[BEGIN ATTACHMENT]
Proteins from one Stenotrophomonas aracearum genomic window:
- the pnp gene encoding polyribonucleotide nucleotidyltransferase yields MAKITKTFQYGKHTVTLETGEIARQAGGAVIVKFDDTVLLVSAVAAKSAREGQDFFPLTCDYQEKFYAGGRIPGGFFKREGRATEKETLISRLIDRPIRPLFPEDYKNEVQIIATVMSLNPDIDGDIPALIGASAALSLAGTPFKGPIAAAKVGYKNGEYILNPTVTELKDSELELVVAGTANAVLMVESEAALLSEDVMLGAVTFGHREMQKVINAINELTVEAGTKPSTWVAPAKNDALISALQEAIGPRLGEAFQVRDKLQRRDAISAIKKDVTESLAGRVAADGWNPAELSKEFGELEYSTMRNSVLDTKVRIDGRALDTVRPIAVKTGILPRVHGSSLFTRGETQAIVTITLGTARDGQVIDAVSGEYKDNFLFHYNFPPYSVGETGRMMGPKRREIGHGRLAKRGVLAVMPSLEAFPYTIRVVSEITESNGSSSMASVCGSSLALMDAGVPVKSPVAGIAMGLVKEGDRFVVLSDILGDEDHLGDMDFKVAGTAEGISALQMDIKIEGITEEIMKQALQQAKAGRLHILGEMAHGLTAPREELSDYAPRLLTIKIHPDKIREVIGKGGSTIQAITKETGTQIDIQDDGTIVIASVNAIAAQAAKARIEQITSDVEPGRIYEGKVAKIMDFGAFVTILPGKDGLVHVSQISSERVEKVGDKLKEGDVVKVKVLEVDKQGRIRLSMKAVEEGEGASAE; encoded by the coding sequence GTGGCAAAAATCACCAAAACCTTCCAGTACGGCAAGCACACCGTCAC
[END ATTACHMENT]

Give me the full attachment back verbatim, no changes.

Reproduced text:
Proteins from one Stenotrophomonas aracearum genomic window:
- the pnp gene encoding polyribonucleotide nucleotidyltransferase yields MAKITKTFQYGKHTVTLETGEIARQAGGAVIVKFDDTVLLVSAVAAKSAREGQDFFPLTCDYQEKFYAGGRIPGGFFKREGRATEKETLISRLIDRPIRPLFPEDYKNEVQIIATVMSLNPDIDGDIPALIGASAALSLAGTPFKGPIAAAKVGYKNGEYILNPTVTELKDSELELVVAGTANAVLMVESEAALLSEDVMLGAVTFGHREMQKVINAINELTVEAGTKPSTWVAPAKNDALISALQEAIGPRLGEAFQVRDKLQRRDAISAIKKDVTESLAGRVAADGWNPAELSKEFGELEYSTMRNSVLDTKVRIDGRALDTVRPIAVKTGILPRVHGSSLFTRGETQAIVTITLGTARDGQVIDAVSGEYKDNFLFHYNFPPYSVGETGRMMGPKRREIGHGRLAKRGVLAVMPSLEAFPYTIRVVSEITESNGSSSMASVCGSSLALMDAGVPVKSPVAGIAMGLVKEGDRFVVLSDILGDEDHLGDMDFKVAGTAEGISALQMDIKIEGITEEIMKQALQQAKAGRLHILGEMAHGLTAPREELSDYAPRLLTIKIHPDKIREVIGKGGSTIQAITKETGTQIDIQDDGTIVIASVNAIAAQAAKARIEQITSDVEPGRIYEGKVAKIMDFGAFVTILPGKDGLVHVSQISSERVEKVGDKLKEGDVVKVKVLEVDKQGRIRLSMKAVEEGEGASAE; encoded by the coding sequence GTGGCAAAAATCACCAAAACCTTCCAGTACGGCAAGCACACCGTCAC